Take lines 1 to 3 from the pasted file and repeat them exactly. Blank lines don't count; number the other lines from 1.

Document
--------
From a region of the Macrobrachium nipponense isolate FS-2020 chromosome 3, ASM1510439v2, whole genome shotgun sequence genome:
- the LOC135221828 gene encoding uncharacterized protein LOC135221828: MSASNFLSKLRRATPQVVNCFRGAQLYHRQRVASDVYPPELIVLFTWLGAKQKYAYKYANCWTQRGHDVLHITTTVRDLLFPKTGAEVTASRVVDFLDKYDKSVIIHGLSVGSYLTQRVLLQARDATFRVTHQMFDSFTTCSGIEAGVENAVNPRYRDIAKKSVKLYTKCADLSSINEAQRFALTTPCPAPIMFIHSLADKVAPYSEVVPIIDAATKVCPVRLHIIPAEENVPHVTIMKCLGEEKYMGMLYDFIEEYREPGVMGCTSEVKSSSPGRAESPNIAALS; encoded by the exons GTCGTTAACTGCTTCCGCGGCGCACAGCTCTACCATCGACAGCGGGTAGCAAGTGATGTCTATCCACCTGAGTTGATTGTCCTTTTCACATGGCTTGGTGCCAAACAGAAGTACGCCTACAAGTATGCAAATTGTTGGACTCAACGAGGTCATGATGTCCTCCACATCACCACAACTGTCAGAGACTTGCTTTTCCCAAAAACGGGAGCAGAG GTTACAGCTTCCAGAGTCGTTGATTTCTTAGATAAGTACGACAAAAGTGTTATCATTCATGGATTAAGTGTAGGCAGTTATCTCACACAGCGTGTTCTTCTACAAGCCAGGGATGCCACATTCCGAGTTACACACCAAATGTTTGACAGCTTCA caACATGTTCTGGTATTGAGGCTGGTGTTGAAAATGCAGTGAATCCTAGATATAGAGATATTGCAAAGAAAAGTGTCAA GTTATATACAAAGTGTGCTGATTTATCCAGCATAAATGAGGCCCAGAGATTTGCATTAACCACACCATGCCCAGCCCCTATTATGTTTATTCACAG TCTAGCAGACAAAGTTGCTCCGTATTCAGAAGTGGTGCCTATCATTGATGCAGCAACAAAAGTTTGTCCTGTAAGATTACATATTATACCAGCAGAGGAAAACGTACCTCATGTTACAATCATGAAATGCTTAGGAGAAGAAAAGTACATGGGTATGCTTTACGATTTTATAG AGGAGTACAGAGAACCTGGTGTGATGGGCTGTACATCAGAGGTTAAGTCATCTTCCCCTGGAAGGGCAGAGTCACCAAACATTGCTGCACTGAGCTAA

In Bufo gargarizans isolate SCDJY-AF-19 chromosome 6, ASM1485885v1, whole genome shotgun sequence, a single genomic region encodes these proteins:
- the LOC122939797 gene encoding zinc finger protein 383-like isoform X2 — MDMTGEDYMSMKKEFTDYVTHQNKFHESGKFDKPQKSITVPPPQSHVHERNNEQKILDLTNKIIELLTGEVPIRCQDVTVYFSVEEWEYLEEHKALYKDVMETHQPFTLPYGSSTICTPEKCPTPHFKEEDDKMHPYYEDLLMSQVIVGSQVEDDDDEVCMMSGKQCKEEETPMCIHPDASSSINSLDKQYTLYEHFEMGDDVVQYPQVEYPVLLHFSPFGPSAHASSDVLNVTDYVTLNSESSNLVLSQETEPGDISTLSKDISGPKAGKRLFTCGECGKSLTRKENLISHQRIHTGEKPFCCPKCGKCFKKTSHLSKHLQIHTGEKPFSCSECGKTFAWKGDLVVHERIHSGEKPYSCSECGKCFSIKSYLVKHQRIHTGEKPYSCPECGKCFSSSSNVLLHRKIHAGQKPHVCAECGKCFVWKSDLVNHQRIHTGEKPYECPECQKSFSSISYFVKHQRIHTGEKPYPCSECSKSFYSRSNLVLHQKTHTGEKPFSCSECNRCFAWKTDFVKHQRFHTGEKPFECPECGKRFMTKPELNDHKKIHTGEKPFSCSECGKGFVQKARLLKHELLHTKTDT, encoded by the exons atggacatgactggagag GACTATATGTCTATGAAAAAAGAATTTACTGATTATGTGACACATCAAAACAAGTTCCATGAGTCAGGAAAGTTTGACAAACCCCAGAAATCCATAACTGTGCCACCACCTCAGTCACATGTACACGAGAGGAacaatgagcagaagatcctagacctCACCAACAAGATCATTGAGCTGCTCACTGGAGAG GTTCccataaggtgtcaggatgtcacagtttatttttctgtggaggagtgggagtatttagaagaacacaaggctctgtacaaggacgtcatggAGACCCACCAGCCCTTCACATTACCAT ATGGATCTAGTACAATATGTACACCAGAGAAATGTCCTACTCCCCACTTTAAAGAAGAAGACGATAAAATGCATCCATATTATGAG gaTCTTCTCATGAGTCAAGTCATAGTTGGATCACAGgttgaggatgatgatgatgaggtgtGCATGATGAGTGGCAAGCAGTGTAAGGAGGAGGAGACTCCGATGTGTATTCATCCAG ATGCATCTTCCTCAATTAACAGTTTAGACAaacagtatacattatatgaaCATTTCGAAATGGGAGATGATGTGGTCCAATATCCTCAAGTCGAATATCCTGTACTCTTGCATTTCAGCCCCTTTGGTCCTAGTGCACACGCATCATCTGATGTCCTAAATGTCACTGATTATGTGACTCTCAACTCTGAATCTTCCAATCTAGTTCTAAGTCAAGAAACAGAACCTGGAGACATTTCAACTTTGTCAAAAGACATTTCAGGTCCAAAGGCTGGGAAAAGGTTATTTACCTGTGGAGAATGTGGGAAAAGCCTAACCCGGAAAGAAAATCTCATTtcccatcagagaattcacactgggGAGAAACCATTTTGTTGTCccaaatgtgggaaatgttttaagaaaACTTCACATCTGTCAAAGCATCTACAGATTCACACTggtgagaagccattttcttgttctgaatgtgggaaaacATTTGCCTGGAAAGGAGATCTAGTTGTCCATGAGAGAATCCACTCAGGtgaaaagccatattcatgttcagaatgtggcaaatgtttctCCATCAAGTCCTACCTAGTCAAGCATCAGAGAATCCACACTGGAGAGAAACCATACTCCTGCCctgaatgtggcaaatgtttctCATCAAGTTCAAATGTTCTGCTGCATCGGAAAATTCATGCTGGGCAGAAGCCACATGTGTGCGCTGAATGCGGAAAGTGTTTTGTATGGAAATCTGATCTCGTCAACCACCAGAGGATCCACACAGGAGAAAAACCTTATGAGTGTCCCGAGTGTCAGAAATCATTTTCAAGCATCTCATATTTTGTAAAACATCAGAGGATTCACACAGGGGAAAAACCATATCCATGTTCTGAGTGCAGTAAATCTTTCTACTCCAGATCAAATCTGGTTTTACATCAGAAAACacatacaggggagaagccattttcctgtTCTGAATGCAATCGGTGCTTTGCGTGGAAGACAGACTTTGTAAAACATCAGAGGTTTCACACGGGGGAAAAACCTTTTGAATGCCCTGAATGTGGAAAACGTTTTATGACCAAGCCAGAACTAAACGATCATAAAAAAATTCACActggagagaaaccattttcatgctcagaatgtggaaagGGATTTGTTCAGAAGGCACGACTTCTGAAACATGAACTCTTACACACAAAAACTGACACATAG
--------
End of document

From a region of the Macrobrachium nipponense isolate FS-2020 chromosome 3, ASM1510439v2, whole genome shotgun sequence genome:
- the LOC135221828 gene encoding uncharacterized protein LOC135221828: MSASNFLSKLRRATPQVVNCFRGAQLYHRQRVASDVYPPELIVLFTWLGAKQKYAYKYANCWTQRGHDVLHITTTVRDLLFPKTGAEVTASRVVDFLDKYDKSVIIHGLSVGSYLTQRVLLQARDATFRVTHQMFDSFTTCSGIEAGVENAVNPRYRDIAKKSVKLYTKCADLSSINEAQRFALTTPCPAPIMFIHSLADKVAPYSEVVPIIDAATKVCPVRLHIIPAEENVPHVTIMKCLGEEKYMGMLYDFIEEYREPGVMGCTSEVKSSSPGRAESPNIAALS; encoded by the exons GTCGTTAACTGCTTCCGCGGCGCACAGCTCTACCATCGACAGCGGGTAGCAAGTGATGTCTATCCACCTGAGTTGATTGTCCTTTTCACATGGCTTGGTGCCAAACAGAAGTACGCCTACAAGTATGCAAATTGTTGGACTCAACGAGGTCATGATGTCCTCCACATCACCACAACTGTCAGAGACTTGCTTTTCCCAAAAACGGGAGCAGAG GTTACAGCTTCCAGAGTCGTTGATTTCTTAGATAAGTACGACAAAAGTGTTATCATTCATGGATTAAGTGTAGGCAGTTATCTCACACAGCGTGTTCTTCTACAAGCCAGGGATGCCACATTCCGAGTTACACACCAAATGTTTGACAGCTTCA caACATGTTCTGGTATTGAGGCTGGTGTTGAAAATGCAGTGAATCCTAGATATAGAGATATTGCAAAGAAAAGTGTCAA GTTATATACAAAGTGTGCTGATTTATCCAGCATAAATGAGGCCCAGAGATTTGCATTAACCACACCATGCCCAGCCCCTATTATGTTTATTCACAG TCTAGCAGACAAAGTTGCTCCGTATTCAGAAGTGGTGCCTATCATTGATGCAGCAACAAAAGTTTGTCCTGTAAGATTACATATTATACCAGCAGAGGAAAACGTACCTCATGTTACAATCATGAAATGCTTAGGAGAAGAAAAGTACATGGGTATGCTTTACGATTTTATAG AGGAGTACAGAGAACCTGGTGTGATGGGCTGTACATCAGAGGTTAAGTCATCTTCCCCTGGAAGGGCAGAGTCACCAAACATTGCTGCACTGAGCTAA

In Bufo gargarizans isolate SCDJY-AF-19 chromosome 6, ASM1485885v1, whole genome shotgun sequence, a single genomic region encodes these proteins: